If you need to install again and you have multivolume media, insert volume 1. Press F3 to return to the previous screen, then restart the installation. See Acting on System and Error Messages for information about bosboot command errors that may occur while the installation program is running, and about recovery procedures for these errors.
If you have additional software to install from a different installation media, remove the media that is in that drive and insert the new media.
Press F3 to return to the previous screen and continue installing the software product or service update.
During and after installation, four major maintenance actions can be taken with optional software products and service updates. Optional software and service updates can be:
Whether a particular action can be taken depends on whether the action is being applied to the entire software product, or only to a service update that has had a previous action taken on it.
You can perform these actions using either the Web-based System Manager or the System Management Interface Tool (SMIT) or by using commands directly from the command line. The following sections briefly describe how to do each action using Web-based System Manager, SMIT, or a command. Both Web-based System Manager and SMIT provide online help to guide you through each process.
When installing a service update, it can be left in the applied state. In this state, the former version of that software product is saved in the /usr/lpp/PackageName directory. Service Updates in the applied state allow you to restore the former version of the software without having to reinstall it.
Only service updates can be placed in the applied state. In contrast, after you install an entire software product, the product is left in the committed state. Software products in the committed state do not save the previous version of the software, because two versions of the same software product cannot be installed at the same time.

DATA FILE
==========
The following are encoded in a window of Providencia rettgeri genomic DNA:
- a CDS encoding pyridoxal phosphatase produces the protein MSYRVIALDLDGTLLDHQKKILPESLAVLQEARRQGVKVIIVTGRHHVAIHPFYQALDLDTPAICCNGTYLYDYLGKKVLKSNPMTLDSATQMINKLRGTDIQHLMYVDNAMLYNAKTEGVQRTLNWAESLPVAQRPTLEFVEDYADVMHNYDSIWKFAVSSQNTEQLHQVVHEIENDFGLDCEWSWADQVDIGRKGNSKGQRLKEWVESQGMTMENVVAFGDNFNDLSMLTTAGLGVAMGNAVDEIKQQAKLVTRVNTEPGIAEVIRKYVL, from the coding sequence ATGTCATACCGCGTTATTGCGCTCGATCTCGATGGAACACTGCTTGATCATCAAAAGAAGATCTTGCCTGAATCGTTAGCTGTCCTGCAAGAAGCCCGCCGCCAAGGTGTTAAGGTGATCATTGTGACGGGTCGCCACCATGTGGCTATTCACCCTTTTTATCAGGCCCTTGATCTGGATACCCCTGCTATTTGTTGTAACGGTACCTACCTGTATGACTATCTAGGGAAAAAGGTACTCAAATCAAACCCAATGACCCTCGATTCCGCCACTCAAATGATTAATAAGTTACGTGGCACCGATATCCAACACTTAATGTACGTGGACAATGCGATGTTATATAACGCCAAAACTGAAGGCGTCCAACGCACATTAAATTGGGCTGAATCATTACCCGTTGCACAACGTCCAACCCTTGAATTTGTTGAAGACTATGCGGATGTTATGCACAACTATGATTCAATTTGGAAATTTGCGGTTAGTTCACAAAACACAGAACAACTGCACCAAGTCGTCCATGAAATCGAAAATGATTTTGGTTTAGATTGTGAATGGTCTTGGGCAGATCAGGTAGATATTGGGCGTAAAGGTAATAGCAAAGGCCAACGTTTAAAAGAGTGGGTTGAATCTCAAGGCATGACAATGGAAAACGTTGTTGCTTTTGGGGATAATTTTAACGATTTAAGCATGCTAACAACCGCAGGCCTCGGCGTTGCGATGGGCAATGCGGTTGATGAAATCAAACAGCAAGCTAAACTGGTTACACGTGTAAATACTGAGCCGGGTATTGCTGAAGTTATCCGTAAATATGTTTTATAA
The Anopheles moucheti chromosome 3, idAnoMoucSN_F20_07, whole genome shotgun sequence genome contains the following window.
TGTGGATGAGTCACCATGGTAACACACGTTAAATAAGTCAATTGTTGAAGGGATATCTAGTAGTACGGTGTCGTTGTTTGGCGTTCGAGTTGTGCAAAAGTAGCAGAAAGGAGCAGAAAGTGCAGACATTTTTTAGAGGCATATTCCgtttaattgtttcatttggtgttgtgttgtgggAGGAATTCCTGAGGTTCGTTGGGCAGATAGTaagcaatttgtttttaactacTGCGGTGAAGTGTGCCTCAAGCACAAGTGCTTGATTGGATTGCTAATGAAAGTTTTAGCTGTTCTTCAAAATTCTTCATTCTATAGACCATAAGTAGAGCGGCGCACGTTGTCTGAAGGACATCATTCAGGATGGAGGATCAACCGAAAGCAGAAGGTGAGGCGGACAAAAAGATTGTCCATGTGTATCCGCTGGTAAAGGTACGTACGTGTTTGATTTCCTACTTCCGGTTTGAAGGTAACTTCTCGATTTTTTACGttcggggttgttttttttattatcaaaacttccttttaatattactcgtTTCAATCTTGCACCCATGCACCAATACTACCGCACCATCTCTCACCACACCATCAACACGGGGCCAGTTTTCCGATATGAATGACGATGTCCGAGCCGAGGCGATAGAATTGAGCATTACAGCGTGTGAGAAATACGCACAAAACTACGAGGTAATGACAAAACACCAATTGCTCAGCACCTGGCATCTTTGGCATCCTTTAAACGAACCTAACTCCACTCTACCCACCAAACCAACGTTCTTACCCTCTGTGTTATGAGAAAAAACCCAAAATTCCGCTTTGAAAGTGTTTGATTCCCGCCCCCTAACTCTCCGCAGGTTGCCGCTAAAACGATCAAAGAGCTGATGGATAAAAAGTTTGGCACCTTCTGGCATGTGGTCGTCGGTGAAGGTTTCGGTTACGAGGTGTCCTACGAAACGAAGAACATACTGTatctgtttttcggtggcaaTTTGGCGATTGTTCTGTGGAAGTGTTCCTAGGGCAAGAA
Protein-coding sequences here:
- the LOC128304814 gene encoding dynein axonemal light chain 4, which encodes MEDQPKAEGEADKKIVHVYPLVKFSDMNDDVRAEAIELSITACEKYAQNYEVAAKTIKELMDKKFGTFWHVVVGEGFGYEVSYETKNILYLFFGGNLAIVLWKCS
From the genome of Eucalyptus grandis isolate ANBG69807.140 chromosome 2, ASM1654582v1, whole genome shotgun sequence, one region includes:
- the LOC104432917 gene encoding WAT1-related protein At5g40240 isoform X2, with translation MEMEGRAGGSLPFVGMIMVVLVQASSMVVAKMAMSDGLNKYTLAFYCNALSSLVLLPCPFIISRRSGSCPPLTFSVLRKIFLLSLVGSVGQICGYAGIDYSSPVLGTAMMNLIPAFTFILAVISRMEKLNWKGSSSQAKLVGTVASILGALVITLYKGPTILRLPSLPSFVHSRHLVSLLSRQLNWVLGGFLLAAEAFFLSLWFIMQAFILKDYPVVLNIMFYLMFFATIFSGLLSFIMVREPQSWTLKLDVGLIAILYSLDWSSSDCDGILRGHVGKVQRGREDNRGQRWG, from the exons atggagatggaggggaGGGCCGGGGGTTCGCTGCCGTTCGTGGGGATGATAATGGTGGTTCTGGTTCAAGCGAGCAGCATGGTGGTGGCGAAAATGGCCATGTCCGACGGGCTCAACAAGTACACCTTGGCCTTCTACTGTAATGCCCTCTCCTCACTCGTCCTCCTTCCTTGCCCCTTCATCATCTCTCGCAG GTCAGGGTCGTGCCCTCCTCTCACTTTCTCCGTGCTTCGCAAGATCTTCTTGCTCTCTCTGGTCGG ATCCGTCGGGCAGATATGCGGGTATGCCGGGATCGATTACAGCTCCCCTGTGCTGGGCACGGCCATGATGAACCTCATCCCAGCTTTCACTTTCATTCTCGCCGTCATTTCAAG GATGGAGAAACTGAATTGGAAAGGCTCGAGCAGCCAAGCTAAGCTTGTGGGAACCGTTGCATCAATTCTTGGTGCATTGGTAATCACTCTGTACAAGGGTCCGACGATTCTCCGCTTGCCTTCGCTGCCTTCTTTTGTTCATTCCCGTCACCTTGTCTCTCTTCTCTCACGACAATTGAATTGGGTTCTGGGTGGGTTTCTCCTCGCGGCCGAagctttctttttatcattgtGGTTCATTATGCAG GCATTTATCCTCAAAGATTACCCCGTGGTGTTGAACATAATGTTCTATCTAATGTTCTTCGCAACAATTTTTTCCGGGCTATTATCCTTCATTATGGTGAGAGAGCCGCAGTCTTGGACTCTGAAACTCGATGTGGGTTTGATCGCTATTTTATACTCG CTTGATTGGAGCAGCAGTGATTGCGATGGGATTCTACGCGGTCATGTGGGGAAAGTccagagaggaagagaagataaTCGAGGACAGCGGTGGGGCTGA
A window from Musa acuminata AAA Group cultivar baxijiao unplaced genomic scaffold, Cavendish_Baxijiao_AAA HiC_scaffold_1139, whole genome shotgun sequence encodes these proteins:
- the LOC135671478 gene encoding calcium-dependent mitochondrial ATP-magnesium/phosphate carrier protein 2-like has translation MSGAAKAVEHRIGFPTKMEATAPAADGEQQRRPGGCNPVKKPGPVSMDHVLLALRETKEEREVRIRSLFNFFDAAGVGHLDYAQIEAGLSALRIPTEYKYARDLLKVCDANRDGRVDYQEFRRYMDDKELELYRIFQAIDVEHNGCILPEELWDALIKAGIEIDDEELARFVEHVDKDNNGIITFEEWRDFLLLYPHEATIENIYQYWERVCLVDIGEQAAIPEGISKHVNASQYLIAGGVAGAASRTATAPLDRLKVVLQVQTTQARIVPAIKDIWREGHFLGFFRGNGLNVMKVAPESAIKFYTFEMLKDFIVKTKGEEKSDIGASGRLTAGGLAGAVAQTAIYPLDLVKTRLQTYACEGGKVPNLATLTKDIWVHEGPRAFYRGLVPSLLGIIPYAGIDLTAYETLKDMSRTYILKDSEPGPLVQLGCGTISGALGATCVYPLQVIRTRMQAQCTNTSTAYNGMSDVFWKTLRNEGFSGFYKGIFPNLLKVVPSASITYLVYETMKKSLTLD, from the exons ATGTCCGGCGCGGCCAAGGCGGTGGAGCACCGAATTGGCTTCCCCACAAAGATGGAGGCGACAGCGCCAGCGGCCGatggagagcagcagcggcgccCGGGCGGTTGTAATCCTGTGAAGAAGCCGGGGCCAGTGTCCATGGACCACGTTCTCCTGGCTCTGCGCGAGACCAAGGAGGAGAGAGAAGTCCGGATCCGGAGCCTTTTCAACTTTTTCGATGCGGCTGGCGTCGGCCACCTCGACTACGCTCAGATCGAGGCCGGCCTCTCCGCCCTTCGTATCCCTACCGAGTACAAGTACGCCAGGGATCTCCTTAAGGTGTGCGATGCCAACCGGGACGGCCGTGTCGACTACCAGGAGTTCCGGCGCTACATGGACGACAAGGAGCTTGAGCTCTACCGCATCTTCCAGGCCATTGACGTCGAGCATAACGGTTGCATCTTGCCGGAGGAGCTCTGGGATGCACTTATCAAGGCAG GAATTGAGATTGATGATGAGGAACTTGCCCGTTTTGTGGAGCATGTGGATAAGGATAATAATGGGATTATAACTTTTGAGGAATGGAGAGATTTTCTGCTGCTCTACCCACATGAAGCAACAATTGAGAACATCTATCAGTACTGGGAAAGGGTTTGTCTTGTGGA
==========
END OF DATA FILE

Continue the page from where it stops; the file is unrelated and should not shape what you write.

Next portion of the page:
Committing a service update removes the previous version of a product from the system, which conserves disk space. After a software product or update has been committed, it cannot be deleted from the system except by removing the entire software product (the base level product and all of its updates) or by force-installing it back to a previous level. You must have the base level of the fileset available on media to do a force-installation.
Although applying and committing a service update are considered separate actions, both can be accomplished while installing the update. In fact, the default action under Web-based System Manager and SMIT is to both apply and commit the service update during installation. This default can be changed to just apply the update.
You can list all service updates in the applied state by selecting List Installed Software-->Updates in Applied State from the Software menu.
You can list all service updates in the applied state by typing smit list_installed on the command line.
You can list all service updates in the applied state by typing installp -s on the command line.